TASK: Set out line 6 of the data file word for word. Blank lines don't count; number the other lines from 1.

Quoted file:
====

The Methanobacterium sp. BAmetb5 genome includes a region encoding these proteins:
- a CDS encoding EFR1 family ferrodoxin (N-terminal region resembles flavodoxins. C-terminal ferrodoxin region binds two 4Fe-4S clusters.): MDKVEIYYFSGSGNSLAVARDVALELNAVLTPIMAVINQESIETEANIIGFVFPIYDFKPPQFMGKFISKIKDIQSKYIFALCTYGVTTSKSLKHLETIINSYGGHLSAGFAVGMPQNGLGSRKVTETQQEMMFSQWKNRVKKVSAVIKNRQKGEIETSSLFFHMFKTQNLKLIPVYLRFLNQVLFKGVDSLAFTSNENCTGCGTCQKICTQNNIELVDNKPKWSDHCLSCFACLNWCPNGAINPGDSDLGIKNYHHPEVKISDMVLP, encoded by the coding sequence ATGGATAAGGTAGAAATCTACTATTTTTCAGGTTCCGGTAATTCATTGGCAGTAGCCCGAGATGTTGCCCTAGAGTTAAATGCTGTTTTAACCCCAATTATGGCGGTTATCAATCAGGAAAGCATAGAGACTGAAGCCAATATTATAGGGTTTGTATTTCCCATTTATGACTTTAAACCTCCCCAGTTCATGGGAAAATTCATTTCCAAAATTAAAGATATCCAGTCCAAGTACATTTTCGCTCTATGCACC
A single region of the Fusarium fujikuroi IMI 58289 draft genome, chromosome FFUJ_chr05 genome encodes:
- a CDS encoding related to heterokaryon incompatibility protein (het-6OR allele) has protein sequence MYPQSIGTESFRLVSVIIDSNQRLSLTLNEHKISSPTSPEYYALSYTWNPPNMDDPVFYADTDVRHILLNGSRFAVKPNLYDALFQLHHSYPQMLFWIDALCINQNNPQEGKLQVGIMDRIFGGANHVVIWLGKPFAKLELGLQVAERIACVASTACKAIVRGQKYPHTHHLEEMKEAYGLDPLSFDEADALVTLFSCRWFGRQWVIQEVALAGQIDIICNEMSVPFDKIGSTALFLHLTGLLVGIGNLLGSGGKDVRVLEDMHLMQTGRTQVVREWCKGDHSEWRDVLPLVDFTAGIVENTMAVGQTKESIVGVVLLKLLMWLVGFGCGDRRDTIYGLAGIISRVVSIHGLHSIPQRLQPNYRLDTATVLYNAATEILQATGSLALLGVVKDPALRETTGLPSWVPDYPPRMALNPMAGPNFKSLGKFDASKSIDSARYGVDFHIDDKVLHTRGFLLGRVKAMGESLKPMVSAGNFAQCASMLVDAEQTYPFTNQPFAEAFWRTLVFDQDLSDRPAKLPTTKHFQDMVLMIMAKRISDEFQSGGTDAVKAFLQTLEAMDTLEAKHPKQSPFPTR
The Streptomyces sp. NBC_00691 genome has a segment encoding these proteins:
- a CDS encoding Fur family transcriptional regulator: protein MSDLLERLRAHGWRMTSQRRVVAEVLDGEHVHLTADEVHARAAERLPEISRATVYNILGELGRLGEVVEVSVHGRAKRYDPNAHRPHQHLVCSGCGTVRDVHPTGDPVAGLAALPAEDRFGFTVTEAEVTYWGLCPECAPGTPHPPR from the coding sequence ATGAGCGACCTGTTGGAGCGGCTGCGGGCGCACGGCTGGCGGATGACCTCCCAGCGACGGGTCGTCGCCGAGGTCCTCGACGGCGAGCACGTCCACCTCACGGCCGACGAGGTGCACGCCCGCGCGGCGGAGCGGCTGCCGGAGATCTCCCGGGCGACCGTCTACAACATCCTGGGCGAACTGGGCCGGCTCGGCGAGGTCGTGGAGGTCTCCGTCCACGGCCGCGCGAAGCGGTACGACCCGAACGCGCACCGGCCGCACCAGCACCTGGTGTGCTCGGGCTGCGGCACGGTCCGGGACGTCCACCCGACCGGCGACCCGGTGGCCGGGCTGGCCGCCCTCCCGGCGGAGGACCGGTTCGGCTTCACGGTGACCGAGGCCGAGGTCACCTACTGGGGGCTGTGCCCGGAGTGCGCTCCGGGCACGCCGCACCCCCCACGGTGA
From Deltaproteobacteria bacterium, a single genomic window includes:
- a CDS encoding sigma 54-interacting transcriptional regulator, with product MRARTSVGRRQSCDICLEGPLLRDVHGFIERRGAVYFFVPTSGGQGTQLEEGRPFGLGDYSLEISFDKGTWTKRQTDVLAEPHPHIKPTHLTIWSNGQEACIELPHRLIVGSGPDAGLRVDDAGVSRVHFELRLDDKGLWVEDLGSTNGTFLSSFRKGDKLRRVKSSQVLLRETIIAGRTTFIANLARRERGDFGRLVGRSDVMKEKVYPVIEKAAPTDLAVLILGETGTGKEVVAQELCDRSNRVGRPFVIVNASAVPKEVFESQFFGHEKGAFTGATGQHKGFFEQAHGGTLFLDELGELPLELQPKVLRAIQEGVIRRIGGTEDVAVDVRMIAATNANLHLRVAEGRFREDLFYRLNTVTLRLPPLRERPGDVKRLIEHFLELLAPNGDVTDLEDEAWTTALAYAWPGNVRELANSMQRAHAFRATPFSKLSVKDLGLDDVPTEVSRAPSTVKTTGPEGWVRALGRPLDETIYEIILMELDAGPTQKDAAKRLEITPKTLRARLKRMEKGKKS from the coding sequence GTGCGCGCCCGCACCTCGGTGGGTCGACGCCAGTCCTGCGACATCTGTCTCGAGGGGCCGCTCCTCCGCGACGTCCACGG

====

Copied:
- a CDS encoding Fur family transcriptional regulator: protein MSDLLERLRAHGWRMTSQRRVVAEVLDGEHVHLTADEVHARAAERLPEISRATVYNILGELGRLGEVVEVSVHGRAKRYDPNAHRPHQHLVCSGCGTVRDVHPTGDPVAGLAALPAEDRFGFTVTEAEVTYWGLCPECAPGTPHPPR from the coding sequence ATGAGCGACCTGTTGGAGCGGCTGCGGGCGCACGGCTGGCGGATGACCTCCCAGCGACGGGTCGTCGCCGAGGTCCTCGACGGCGAGCACGTCCACCTCACGGCCGACGAGGTGCACGCCCGCGCGGCGGAGCGGCTGCCGGAGATCTCCCGGGCGACCGTCTACAACATCCTGGGCGAACTGGGCCGGCTCGGCGAGGTCGTGGAGGTCTCCGTCCACGGCCGCGCGAAGCGGTACGACCCGAACGCGCACCGGCCGCACCAGCACCTGGTGTGCTCGGGCTGCGGCACGGTCCGGGACGTCCACCCGACCGGCGACCCGGTGGCCGGGCTGGCCGCCCTCCCGGCGGAGGACCGGTTCGGCTTCACGGTGACCGAGGCCGAGGTCACCTACTGGGGGCTGTGCCCGGAGTGCGCTCCGGGCACGCCGCACCCCCCACGGTGA